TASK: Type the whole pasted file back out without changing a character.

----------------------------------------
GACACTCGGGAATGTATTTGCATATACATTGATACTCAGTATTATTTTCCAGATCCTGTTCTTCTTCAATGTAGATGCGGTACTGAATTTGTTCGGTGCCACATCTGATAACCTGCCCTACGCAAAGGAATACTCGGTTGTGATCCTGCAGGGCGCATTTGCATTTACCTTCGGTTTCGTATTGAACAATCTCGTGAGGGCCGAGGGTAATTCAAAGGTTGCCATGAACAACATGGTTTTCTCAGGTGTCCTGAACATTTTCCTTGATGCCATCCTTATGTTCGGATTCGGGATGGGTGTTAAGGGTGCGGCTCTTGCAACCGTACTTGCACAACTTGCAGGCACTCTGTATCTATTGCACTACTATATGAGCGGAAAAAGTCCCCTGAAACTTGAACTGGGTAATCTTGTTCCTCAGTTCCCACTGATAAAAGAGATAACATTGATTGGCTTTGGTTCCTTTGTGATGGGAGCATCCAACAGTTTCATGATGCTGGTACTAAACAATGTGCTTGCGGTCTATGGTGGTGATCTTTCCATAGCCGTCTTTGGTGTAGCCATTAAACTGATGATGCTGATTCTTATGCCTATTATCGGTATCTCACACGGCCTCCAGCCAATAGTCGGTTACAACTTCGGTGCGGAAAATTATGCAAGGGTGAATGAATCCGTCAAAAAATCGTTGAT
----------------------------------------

GACACTCGGGAATGTATTTGCATATACATTGATACTCAGTATTATTTTCCAGATCCTGTTCTTCTTCAATGTAGATGCGGTACTGAATTTGTTCGGTGCCACATCTGATAACCTGCCCTACGCAAAGGAATACTCGGTTGTGATCCTGCAGGGCGCATTTGCATTTACCTTCGGTTTCGTATTGAACAATCTCGTGAGGGCCGAGGGTAATTCAAAGGTTGCCATGAACAACATGGTTTTCTCAGGTGTCCTGAACATTTTCCTTGATGCCATCCTTATGTTCGGATTCGGGATGGGTGTTAAGGGTGCGGCTCTTGCAACCGTACTTGCACAACTTGCAGGCACTCTGTATCTATTGCACTACTATATGAGCGGAAAAAGTCCCCTGAAACTTGAACTGGGTAATCTTGTTCCTCAGTTCCCACTGATAAAAGAGATAACATTGATTGGCTTTGGTTCCTTTGTGATGGGAGCATCCAACAGTTTCATGATGCTGGTACTAAACAATGTGCTTGCGGTCTATGGTGGTGATCTTTCCATAGCCGTCTTTGGTGTAGCCATTAAACTGATGATGCTGATTCTTATGCCTATTATCGGTATCTCACACGGCCTCCAGCCAATAGTCGGTTACAACTTCGGTGCGGAAAATTATGCAAGGGTGAATGAATCCGTCAAAAAATCGTTGAT